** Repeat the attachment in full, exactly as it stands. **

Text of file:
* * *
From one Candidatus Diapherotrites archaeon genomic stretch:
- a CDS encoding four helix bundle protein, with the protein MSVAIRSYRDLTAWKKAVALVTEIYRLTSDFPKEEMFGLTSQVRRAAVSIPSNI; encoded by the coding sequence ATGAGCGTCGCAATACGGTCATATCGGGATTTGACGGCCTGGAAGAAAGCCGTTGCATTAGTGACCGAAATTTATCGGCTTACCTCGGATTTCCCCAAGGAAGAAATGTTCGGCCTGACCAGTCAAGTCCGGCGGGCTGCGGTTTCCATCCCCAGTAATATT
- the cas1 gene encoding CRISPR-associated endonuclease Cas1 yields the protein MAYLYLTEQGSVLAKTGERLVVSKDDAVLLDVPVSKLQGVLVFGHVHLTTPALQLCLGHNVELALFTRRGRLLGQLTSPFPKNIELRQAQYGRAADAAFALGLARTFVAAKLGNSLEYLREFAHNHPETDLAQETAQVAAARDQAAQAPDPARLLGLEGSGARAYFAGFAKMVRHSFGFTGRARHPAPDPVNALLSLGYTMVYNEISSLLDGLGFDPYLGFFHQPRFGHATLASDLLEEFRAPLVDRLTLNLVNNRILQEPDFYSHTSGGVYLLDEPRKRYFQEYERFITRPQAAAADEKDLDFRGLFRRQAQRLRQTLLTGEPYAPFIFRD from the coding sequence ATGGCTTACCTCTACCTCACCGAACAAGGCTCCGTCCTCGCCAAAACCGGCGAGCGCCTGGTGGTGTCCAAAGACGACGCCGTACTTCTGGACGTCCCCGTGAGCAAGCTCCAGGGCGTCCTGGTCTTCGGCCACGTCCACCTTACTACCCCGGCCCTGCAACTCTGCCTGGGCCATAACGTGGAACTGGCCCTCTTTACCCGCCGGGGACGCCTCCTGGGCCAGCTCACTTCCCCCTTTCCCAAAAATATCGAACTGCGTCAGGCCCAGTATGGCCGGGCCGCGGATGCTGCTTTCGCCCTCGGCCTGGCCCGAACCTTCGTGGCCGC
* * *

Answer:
From one Candidatus Diapherotrites archaeon genomic stretch:
- a CDS encoding four helix bundle protein, with the protein MSVAIRSYRDLTAWKKAVALVTEIYRLTSDFPKEEMFGLTSQVRRAAVSIPSNI; encoded by the coding sequence ATGAGCGTCGCAATACGGTCATATCGGGATTTGACGGCCTGGAAGAAAGCCGTTGCATTAGTGACCGAAATTTATCGGCTTACCTCGGATTTCCCCAAGGAAGAAATGTTCGGCCTGACCAGTCAAGTCCGGCGGGCTGCGGTTTCCATCCCCAGTAATATT
- the cas1 gene encoding CRISPR-associated endonuclease Cas1 yields the protein MAYLYLTEQGSVLAKTGERLVVSKDDAVLLDVPVSKLQGVLVFGHVHLTTPALQLCLGHNVELALFTRRGRLLGQLTSPFPKNIELRQAQYGRAADAAFALGLARTFVAAKLGNSLEYLREFAHNHPETDLAQETAQVAAARDQAAQAPDPARLLGLEGSGARAYFAGFAKMVRHSFGFTGRARHPAPDPVNALLSLGYTMVYNEISSLLDGLGFDPYLGFFHQPRFGHATLASDLLEEFRAPLVDRLTLNLVNNRILQEPDFYSHTSGGVYLLDEPRKRYFQEYERFITRPQAAAADEKDLDFRGLFRRQAQRLRQTLLTGEPYAPFIFRD from the coding sequence ATGGCTTACCTCTACCTCACCGAACAAGGCTCCGTCCTCGCCAAAACCGGCGAGCGCCTGGTGGTGTCCAAAGACGACGCCGTACTTCTGGACGTCCCCGTGAGCAAGCTCCAGGGCGTCCTGGTCTTCGGCCACGTCCACCTTACTACCCCGGCCCTGCAACTCTGCCTGGGCCATAACGTGGAACTGGCCCTCTTTACCCGCCGGGGACGCCTCCTGGGCCAGCTCACTTCCCCCTTTCCCAAAAATATCGAACTGCGTCAGGCCCAGTATGGCCGGGCCGCGGATGCTGCTTTCGCCCTCGGCCTGGCCCGAACCTTCGTGGCCGC